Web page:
1

When I import a .p12 into Chrome, it requires a password. Once supplied, it is now stored in Chrome's key store and I never need to import my password again to use it.

How does Chrome manage this? Does it store the password and apply it each use from then on? Or does it extract the certificate and private key, storing them somewhere?

2

Most programs1 use the PKCS#12 file as only an import/export container.

When you import the file, its contents are processed as individual certificates or private keys, and they're stored in whatever format the program uses. The original PKCS#12 file and its password are then discarded.

Chrome generally uses the OS native storage where available – you can open the Certificate Manager (certmgr.msc) on Windows, Keychain on macOS, and see your certificates there.

On Linux/Unix systems, Chrome uses the NSS database format (same format as Firefox but different location); it can be accessed with certutil -d ~/.pki/nssdb.


1 (Well, Java 10+ also directly uses the same PKCS#12 format for its 'keystore' files, but that's somewhat of an exception and unrelated to Chrome anyway.)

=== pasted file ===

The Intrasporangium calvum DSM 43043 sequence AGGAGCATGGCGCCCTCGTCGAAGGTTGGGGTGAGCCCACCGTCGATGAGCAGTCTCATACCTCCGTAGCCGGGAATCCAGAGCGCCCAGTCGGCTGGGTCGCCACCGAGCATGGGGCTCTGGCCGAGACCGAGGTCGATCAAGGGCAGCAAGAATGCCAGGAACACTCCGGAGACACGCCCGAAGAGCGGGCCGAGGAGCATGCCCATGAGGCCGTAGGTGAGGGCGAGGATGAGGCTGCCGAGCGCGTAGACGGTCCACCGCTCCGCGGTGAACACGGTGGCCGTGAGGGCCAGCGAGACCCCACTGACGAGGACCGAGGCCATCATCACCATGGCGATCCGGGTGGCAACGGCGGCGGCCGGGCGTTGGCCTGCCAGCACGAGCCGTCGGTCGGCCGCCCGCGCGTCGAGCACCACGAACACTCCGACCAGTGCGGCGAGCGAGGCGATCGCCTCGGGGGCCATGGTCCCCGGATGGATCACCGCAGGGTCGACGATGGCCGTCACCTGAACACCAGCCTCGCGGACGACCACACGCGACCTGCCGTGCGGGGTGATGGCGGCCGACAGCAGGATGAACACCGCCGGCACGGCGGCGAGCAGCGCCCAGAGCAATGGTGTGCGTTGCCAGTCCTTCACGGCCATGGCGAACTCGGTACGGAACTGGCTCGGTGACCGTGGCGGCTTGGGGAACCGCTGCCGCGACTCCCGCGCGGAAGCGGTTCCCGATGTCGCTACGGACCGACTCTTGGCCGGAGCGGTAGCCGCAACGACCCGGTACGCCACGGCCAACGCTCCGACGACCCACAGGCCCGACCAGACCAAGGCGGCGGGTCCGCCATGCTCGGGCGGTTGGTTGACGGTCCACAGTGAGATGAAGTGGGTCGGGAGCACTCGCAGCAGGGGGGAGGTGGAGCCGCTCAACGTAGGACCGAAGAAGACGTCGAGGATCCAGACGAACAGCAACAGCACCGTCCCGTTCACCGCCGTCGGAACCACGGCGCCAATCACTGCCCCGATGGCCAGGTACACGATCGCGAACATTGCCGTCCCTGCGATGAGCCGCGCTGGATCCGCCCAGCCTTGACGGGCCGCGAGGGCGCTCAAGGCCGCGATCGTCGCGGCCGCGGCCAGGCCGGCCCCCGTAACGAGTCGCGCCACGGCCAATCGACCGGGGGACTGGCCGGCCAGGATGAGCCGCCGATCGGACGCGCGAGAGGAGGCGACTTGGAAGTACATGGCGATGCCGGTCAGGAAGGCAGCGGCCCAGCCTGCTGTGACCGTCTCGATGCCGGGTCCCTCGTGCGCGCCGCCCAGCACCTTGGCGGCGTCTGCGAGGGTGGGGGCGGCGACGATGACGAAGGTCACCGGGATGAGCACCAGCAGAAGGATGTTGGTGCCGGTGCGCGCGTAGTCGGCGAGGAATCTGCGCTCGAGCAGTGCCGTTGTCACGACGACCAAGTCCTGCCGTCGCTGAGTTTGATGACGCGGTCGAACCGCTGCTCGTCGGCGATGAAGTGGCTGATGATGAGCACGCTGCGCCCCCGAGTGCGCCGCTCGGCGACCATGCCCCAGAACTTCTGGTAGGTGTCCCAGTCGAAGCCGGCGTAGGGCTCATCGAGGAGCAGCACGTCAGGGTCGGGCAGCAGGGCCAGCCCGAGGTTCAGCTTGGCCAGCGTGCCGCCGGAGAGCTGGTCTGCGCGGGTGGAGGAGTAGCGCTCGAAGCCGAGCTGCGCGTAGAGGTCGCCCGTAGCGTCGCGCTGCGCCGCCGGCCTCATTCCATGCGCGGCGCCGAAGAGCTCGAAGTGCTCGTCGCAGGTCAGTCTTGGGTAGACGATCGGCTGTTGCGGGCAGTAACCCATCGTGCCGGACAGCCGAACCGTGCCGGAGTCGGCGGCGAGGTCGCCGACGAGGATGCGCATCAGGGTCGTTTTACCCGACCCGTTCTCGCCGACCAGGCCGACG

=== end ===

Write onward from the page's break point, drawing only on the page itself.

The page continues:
2
  • The PKCS12 contains a certificate and private key, isn't it bad form to expose a private key? By that, I mean it was previously password protected in the PKCS12, now its "vulnerable". For example, if a PKCS12 is convert to a PEM format for the certificate and key files, does this just put responsibility on the user to secure the files?
    – pstatix
    Aug 3 '20 at 11:36
  • It depends on how the app's storage is protected. For example, Windows cert store is generally encrypted using your OS password, and I believe macOS Keychain is the same. (Linux has nothing built-in, unfortunately, so then it becomes the system owner's responsibility to use e.g. full-disk encryption.) PEM private key files support regular password-based encryption as well.
    – user1686
    Aug 3 '20 at 11:48

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